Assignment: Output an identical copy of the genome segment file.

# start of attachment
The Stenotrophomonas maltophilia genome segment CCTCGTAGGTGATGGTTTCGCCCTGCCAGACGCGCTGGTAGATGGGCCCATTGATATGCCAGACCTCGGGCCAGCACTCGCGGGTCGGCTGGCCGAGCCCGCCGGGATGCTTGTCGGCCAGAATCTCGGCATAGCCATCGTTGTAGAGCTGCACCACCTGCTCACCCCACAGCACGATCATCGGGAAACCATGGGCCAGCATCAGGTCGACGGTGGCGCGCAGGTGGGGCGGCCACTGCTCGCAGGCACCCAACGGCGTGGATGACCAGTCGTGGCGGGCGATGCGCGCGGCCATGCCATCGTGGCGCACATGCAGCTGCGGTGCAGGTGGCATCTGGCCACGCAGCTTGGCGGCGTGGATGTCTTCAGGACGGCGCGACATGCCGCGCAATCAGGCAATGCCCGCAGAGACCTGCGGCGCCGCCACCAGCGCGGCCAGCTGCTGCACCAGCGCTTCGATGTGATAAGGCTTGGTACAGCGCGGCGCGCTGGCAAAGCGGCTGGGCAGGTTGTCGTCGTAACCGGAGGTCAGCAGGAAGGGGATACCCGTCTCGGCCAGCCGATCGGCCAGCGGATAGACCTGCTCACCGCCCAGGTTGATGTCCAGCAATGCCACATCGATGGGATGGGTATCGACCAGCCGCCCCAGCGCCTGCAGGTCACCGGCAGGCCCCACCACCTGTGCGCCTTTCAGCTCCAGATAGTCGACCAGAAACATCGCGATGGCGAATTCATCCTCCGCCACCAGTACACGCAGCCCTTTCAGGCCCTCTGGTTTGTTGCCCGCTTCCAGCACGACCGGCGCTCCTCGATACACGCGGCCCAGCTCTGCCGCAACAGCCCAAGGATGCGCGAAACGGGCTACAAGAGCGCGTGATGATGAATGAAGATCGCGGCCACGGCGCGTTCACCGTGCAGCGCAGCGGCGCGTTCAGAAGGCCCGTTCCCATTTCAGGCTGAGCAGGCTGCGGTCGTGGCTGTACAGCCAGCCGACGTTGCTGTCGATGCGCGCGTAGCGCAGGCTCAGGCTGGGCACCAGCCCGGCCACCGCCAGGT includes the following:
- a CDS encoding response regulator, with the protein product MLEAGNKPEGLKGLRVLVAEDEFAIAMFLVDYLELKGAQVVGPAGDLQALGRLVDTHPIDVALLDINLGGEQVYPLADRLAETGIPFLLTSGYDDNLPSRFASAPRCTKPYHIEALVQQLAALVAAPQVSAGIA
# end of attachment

The Stenotrophomonas maltophilia genome segment CCTCGTAGGTGATGGTTTCGCCCTGCCAGACGCGCTGGTAGATGGGCCCATTGATATGCCAGACCTCGGGCCAGCACTCGCGGGTCGGCTGGCCGAGCCCGCCGGGATGCTTGTCGGCCAGAATCTCGGCATAGCCATCGTTGTAGAGCTGCACCACCTGCTCACCCCACAGCACGATCATCGGGAAACCATGGGCCAGCATCAGGTCGACGGTGGCGCGCAGGTGGGGCGGCCACTGCTCGCAGGCACCCAACGGCGTGGATGACCAGTCGTGGCGGGCGATGCGCGCGGCCATGCCATCGTGGCGCACATGCAGCTGCGGTGCAGGTGGCATCTGGCCACGCAGCTTGGCGGCGTGGATGTCTTCAGGACGGCGCGACATGCCGCGCAATCAGGCAATGCCCGCAGAGACCTGCGGCGCCGCCACCAGCGCGGCCAGCTGCTGCACCAGCGCTTCGATGTGATAAGGCTTGGTACAGCGCGGCGCGCTGGCAAAGCGGCTGGGCAGGTTGTCGTCGTAACCGGAGGTCAGCAGGAAGGGGATACCCGTCTCGGCCAGCCGATCGGCCAGCGGATAGACCTGCTCACCGCCCAGGTTGATGTCCAGCAATGCCACATCGATGGGATGGGTATCGACCAGCCGCCCCAGCGCCTGCAGGTCACCGGCAGGCCCCACCACCTGTGCGCCTTTCAGCTCCAGATAGTCGACCAGAAACATCGCGATGGCGAATTCATCCTCCGCCACCAGTACACGCAGCCCTTTCAGGCCCTCTGGTTTGTTGCCCGCTTCCAGCACGACCGGCGCTCCTCGATACACGCGGCCCAGCTCTGCCGCAACAGCCCAAGGATGCGCGAAACGGGCTACAAGAGCGCGTGATGATGAATGAAGATCGCGGCCACGGCGCGTTCACCGTGCAGCGCAGCGGCGCGTTCAGAAGGCCCGTTCCCATTTCAGGCTGAGCAGGCTGCGGTCGTGGCTGTACAGCCAGCCGACGTTGCTGTCGATGCGCGCGTAGCGCAGGCTCAGGCTGGGCACCAGCCCGGCCACCGCCAGGT includes the following:
- a CDS encoding response regulator, with the protein product MLEAGNKPEGLKGLRVLVAEDEFAIAMFLVDYLELKGAQVVGPAGDLQALGRLVDTHPIDVALLDINLGGEQVYPLADRLAETGIPFLLTSGYDDNLPSRFASAPRCTKPYHIEALVQQLAALVAAPQVSAGIA